Microglia-Derived Adiposomes are Potential Targets for the Treatment of Ischemic Stroke

  • Chi-Hsin Lin
  • Li-Ya Liao
  • Tsung-Ying Yang
  • Yi-Jyun Chang
  • Chia-Wen Tung
  • Shih-Lan Hsu
  • Chi-Mei HsuehEmail author
Original Research


It is known that cerebral ischemia can cause brain inflammation and adiposome can serve as a depot of inflammatory mediators. In the study, the pro-inflammatory and pro-death role of adiposome in ischemic microglia and ischemic brain was newly investigated. The contribution of PPARγ to adiposome formation was also evaluated for the first time in ischemic microglia. Focal cerebral ischemia/reperfusion (I/R) animal model and the in vitro glucose-oxygen-serum deprivation (GOSD) cell model were both applied in the study. GOSD- or I/R-induced adiposome formation, inflammatory activity, cell death of microglia, and brain infarction were, respectively, determined, in the absence or presence of NS-398 (adiposome inhibitor) or GW9662 (PPARγ antagonist). GOSD-increased adiposome formation played a critical role in stimulating the inflammatory activity (production of TNF-α and IL-1β) and cell death of microglia. Similar results were also found in ischemic brain tissues. GOSD-induced PPARγ partially contributed to the increase of adiposomes and adiposome-mediated inflammatory responses of microglia. Blockade of adiposome formation with NS-398 or GW9662 significantly reduced not only the inflammatory activity and death rate of GOSD-treated microglia but also the brain infarct volume and motor function deficit of ischemic rats. The pathological role of microglia-derived adiposome in cerebral ischemia has been confirmed and attributed to its pro-inflammatory and/or pro-death effect upon ischemic brain cells and tissues. Adiposome and its upstream regulator PPARγ were therefore as potential targets for the treatment of ischemic stroke. Therapeutic values of NS-398 and GW9662 have been suggested.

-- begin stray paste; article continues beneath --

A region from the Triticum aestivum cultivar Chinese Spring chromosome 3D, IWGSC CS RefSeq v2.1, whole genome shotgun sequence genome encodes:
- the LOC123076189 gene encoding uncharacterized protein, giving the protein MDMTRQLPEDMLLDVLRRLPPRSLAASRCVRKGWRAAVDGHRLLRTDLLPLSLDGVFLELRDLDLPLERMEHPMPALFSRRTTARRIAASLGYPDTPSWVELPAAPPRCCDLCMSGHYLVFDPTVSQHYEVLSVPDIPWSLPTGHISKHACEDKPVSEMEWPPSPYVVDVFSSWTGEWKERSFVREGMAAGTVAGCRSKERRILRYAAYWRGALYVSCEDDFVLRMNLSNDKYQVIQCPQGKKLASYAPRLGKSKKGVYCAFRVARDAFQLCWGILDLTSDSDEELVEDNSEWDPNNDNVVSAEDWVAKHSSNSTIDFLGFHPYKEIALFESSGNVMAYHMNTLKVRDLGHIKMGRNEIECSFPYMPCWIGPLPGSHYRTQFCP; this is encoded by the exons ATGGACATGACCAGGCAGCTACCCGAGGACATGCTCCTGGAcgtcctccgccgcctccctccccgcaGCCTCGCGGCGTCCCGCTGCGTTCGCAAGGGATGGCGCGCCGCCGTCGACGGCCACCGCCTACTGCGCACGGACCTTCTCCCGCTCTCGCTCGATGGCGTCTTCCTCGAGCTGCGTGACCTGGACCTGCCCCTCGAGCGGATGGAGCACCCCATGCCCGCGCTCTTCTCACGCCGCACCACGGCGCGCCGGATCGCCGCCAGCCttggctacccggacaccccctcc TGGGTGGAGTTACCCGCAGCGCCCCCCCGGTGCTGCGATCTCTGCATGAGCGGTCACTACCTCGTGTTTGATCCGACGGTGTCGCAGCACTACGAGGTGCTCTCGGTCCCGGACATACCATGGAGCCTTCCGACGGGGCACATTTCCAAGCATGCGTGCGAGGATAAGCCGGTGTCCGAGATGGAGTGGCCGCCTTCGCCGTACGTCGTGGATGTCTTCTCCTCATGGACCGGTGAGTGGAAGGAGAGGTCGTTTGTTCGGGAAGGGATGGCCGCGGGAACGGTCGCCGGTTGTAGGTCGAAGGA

Adiposome Microglia Inflammation PPARγ Cerebral ischemia 



This study was financially supported by Grants MOST103-2320-B-005-001, TCVGH-NCHU1027613, MacKay Memorial Hospital Grant MMH-102-46, and the iEGG and Animal Biotechnology Center from The Feature Areas Research Center Program within the framework of the Higher Education Sprout Project by the Ministry of Education (MOE) in Taiwan.

Author Contributions

CHL analyzed the data and wrote the paper; LYL designed and executed most of the experiments and analyzed the data; YJC performed the experiments in Figs. 4d and 2d; CWT performed the experiments in Figs. 4e and 5d; TYY and SLH supported the work and edited the paper; CMH conceived the project, designed experiments, supervised others, and edited the manuscript.

Compliance with Ethical Standards

Conflict of interest

The authors have no financial and non-financial conflicts of interest.


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Copyright information

© Springer Science+Business Media, LLC, part of Springer Nature 2019

Authors and Affiliations

  1. 1.Department of Life SciencesNational Chung Hsing UniversityTaichungTaiwan, ROC
  2. 2.Department of Medical ResearchMacKay Memorial HospitalNew Taipei CityTaiwan
  3. 3.Department of Bioscience TechnologyChung Yuan Christian UniversityTaoyuan CityTaiwan
  4. 4.Department of Internal MedicineTaichung Veterans General HospitalTaichungTaiwan
  5. 5.The iEGG and Animal Biotechnology CenterNational Chung Hsing UniversityTaichungTaiwan, ROC

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